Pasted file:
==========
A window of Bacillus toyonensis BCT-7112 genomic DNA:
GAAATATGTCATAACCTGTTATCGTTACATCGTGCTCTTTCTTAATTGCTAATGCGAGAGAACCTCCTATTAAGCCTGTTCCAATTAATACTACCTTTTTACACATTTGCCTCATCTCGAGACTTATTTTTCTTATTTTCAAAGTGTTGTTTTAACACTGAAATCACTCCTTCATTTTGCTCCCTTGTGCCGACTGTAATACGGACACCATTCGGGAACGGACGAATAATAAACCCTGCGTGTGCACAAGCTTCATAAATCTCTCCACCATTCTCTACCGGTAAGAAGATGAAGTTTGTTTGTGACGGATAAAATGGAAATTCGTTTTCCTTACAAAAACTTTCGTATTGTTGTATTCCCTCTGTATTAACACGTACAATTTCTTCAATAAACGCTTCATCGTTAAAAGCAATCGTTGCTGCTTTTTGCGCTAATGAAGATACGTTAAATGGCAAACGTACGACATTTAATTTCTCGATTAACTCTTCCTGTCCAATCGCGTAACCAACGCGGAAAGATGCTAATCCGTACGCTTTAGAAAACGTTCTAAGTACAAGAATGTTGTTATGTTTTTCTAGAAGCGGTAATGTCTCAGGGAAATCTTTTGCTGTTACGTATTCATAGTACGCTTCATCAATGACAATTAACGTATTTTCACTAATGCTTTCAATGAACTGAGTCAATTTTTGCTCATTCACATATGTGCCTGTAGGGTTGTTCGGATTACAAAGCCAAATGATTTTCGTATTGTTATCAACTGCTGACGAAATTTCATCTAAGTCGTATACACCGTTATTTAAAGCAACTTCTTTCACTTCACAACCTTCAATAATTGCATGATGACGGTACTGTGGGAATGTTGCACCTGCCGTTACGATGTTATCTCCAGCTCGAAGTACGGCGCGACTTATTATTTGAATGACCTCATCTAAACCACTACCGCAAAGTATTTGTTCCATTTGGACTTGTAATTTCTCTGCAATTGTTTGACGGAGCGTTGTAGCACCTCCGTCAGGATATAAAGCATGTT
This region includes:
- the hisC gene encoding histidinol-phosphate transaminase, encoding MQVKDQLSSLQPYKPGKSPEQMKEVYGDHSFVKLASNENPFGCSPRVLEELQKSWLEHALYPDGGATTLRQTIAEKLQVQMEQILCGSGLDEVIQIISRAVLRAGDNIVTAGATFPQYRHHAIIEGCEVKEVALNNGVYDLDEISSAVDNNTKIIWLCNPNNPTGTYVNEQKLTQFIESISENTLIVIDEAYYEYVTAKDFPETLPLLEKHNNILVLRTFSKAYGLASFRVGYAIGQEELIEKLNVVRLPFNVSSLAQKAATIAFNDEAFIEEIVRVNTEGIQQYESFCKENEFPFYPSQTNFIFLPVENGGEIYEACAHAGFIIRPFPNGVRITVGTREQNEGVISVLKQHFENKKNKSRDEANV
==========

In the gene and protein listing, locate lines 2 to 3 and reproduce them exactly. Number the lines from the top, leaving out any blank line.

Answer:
GAAATATGTCATAACCTGTTATCGTTACATCGTGCTCTTTCTTAATTGCTAATGCGAGAGAACCTCCTATTAAGCCTGTTCCAATTAATACTACCTTTTTACACATTTGCCTCATCTCGAGACTTATTTTTCTTATTTTCAAAGTGTTGTTTTAACACTGAAATCACTCCTTCATTTTGCTCCCTTGTGCCGACTGTAATACGGACACCATTCGGGAACGGACGAATAATAAACCCTGCGTGTGCACAAGCTTCATAAATCTCTCCACCATTCTCTACCGGTAAGAAGATGAAGTTTGTTTGTGACGGATAAAATGGAAATTCGTTTTCCTTACAAAAACTTTCGTATTGTTGTATTCCCTCTGTATTAACACGTACAATTTCTTCAATAAACGCTTCATCGTTAAAAGCAATCGTTGCTGCTTTTTGCGCTAATGAAGATACGTTAAATGGCAAACGTACGACATTTAATTTCTCGATTAACTCTTCCTGTCCAATCGCGTAACCAACGCGGAAAGATGCTAATCCGTACGCTTTAGAAAACGTTCTAAGTACAAGAATGTTGTTATGTTTTTCTAGAAGCGGTAATGTCTCAGGGAAATCTTTTGCTGTTACGTATTCATAGTACGCTTCATCAATGACAATTAACGTATTTTCACTAATGCTTTCAATGAACTGAGTCAATTTTTGCTCATTCACATATGTGCCTGTAGGGTTGTTCGGATTACAAAGCCAAATGATTTTCGTATTGTTATCAACTGCTGACGAAATTTCATCTAAGTCGTATACACCGTTATTTAAAGCAACTTCTTTCACTTCACAACCTTCAATAATTGCATGATGACGGTACTGTGGGAATGTTGCACCTGCCGTTACGATGTTATCTCCAGCTCGAAGTACGGCGCGACTTATTATTTGAATGACCTCATCTAAACCACTACCGCAAAGTATTTGTTCCATTTGGACTTGTAATTTCTCTGCAATTGTTTGACGGAGCGTTGTAGCACCTCCGTCAGGATATAAAGCATGTT
This region includes: